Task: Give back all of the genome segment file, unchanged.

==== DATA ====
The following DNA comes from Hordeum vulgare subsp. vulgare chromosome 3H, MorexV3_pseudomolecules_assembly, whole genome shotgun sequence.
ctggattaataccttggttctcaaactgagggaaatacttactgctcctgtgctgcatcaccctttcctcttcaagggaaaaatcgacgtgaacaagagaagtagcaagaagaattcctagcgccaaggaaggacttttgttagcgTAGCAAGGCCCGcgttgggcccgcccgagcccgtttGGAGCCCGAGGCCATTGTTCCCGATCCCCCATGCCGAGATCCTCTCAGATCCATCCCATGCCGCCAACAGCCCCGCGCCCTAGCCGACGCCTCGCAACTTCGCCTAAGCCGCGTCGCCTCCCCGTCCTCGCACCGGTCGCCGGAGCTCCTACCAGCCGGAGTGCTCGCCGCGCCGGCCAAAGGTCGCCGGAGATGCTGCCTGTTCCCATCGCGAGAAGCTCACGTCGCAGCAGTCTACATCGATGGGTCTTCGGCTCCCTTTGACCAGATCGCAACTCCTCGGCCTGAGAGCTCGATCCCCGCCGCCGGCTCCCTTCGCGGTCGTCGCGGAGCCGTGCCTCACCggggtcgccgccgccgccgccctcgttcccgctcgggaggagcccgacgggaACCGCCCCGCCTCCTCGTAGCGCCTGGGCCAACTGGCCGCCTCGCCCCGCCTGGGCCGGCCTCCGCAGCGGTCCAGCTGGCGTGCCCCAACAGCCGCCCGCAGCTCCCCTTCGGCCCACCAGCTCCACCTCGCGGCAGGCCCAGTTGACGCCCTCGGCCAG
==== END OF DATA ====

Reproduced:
The following DNA comes from Hordeum vulgare subsp. vulgare chromosome 3H, MorexV3_pseudomolecules_assembly, whole genome shotgun sequence.
ctggattaataccttggttctcaaactgagggaaatacttactgctcctgtgctgcatcaccctttcctcttcaagggaaaaatcgacgtgaacaagagaagtagcaagaagaattcctagcgccaaggaaggacttttgttagcgTAGCAAGGCCCGcgttgggcccgcccgagcccgtttGGAGCCCGAGGCCATTGTTCCCGATCCCCCATGCCGAGATCCTCTCAGATCCATCCCATGCCGCCAACAGCCCCGCGCCCTAGCCGACGCCTCGCAACTTCGCCTAAGCCGCGTCGCCTCCCCGTCCTCGCACCGGTCGCCGGAGCTCCTACCAGCCGGAGTGCTCGCCGCGCCGGCCAAAGGTCGCCGGAGATGCTGCCTGTTCCCATCGCGAGAAGCTCACGTCGCAGCAGTCTACATCGATGGGTCTTCGGCTCCCTTTGACCAGATCGCAACTCCTCGGCCTGAGAGCTCGATCCCCGCCGCCGGCTCCCTTCGCGGTCGTCGCGGAGCCGTGCCTCACCggggtcgccgccgccgccgccctcgttcccgctcgggaggagcccgacgggaACCGCCCCGCCTCCTCGTAGCGCCTGGGCCAACTGGCCGCCTCGCCCCGCCTGGGCCGGCCTCCGCAGCGGTCCAGCTGGCGTGCCCCAACAGCCGCCCGCAGCTCCCCTTCGGCCCACCAGCTCCACCTCGCGGCAGGCCCAGTTGACGCCCTCGGCCAG